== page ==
Donald Trump and the King of Jordan , together to fight terrorism

The Latest on President Donald Trump (all times local): 10:01 a.m. President Donald Trump and the King of Jordan are vowing to continue working together to fight terrorism in the Middle East.

 

The meeting was the first of several scheduled for Trump in New York along the sidelines of the United Nations on Wednesday. Trump touted the ties between the two nations, saying “never has the relationship been better than it is right now.”

He also praised King Abdullah II’s efforts to take in a wave of refugees from war-torn Syria. In turn, the king praised the two nations’ “special relationship” and denounced terrorism as “a scourge around the world.”

Trump and the king have forged close ties and the Jordanian leader assured the president that his nation would “always stand beside you and your country.”

8:00 a.m.

Former Secretary of State John Kerry says President Donald Trump’s United Nations speech may have put America in isolation and danger.

Appearing on MSNBC’s “Morning Joe” show Wednesday, Kerry criticized Trump’s harsh rhetoric against North Korean leader Kim Jong Un.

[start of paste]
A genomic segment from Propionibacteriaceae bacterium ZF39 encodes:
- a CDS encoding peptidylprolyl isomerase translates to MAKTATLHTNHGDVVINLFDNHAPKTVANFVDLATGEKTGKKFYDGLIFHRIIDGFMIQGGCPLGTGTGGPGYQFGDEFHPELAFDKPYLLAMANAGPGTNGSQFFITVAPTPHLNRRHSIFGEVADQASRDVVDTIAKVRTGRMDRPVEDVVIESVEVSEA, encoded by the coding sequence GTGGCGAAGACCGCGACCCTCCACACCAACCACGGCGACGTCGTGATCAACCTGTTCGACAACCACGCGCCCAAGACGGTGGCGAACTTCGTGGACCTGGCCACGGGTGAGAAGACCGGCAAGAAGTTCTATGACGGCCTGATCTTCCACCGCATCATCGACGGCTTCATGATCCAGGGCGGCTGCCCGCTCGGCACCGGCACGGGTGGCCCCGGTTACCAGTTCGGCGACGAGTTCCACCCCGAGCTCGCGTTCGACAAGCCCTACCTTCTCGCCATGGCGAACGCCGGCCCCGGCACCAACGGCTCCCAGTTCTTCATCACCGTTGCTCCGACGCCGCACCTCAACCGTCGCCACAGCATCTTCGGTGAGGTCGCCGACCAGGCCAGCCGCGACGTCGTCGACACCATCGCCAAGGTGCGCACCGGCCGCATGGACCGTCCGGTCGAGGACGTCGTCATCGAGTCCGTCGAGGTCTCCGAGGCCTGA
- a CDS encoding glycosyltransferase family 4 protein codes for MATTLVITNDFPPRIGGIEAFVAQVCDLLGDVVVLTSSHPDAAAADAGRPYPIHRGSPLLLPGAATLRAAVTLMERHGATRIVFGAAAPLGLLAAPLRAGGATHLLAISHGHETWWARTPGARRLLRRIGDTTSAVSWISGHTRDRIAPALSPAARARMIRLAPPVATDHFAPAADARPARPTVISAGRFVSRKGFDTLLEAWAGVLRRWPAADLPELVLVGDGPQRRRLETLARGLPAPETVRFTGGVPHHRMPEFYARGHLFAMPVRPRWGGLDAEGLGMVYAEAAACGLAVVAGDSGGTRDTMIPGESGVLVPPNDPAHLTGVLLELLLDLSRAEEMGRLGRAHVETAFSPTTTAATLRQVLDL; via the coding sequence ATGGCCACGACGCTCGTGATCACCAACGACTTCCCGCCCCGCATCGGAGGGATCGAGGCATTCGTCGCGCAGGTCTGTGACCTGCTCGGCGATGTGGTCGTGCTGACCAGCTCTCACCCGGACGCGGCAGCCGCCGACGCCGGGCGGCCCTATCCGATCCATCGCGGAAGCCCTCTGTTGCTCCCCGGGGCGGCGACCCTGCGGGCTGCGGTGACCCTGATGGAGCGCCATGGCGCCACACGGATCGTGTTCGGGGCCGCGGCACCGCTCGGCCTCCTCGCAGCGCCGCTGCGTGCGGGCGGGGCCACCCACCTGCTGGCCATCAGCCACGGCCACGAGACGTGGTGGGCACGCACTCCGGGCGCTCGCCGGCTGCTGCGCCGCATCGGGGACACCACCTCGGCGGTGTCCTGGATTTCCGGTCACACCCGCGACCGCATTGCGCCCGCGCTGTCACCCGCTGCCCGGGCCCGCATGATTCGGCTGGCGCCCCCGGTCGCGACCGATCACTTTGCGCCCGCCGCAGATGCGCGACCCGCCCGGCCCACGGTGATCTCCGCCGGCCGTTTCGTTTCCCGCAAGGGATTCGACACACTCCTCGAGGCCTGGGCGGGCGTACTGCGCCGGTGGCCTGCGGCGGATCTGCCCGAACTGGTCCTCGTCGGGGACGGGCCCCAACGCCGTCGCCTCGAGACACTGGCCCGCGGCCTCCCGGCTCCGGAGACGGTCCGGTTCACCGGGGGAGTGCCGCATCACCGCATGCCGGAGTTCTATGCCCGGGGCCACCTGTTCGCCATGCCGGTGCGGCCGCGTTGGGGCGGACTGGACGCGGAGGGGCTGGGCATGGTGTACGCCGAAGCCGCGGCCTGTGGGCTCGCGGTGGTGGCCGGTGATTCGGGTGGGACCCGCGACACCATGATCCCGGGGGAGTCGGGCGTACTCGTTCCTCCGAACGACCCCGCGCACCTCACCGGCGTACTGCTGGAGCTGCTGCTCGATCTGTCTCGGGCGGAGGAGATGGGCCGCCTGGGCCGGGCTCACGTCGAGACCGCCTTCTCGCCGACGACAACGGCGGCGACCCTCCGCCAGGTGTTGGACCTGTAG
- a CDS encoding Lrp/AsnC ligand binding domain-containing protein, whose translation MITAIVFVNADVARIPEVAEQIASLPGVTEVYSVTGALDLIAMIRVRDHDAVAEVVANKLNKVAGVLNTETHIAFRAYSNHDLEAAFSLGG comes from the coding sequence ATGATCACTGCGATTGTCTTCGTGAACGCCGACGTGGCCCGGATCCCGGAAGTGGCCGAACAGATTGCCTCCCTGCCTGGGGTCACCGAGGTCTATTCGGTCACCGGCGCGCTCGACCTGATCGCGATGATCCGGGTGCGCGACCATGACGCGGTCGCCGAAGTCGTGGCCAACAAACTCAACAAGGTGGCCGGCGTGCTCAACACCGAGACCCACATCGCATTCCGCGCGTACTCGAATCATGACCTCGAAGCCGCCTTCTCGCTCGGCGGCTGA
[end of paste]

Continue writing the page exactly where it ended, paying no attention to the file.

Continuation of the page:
Kerry said, “You have to ask yourself: Is America safer because of ‘rocket man?” He was referring to Trump’s characterization of Kim.

Kerry said that kind of harsh language will make it harder for the United States to engage in diplomacy on North Korea and other international issues.

Kerry also charged that Trump emphasized his “America First” mantra mostly to please his supporters at home rather than the world community. “You give a speech at the United Nations to bring people to the table,” he added.

3:40 a.m.

President Donald Trump has vowed to “totally destroy North Korea” if the U.S. is forced to defend itself or its allies against the renegade nation’s nuclear weapons program, making his case in a combative debut speech to the U.N. that laid out a stark, good-vs-evil view of a globe riven by chaos and turmoil.

Trump’s broadsides Tuesday against “rogue regimes,” North Korea chief among them, drew murmurs from the assembled world leaders and served as a searing salute to his nationalism during diplomatic prime time. He said it was “far past time” for the world to confront Kim Jong Un, declaring that the North Korean leader’s pursuit of nuclear weapons poses a threat to “the entire world with an unthinkable loss of human life.”

“Rocket man is on a suicide mission for himself and his regime,” Trump said, mocking the North Korean leader even as he sketched out potentially cataclysmic consequences. The president himself decided to work the nickname into his speech just hours before he took the dais, according to aides.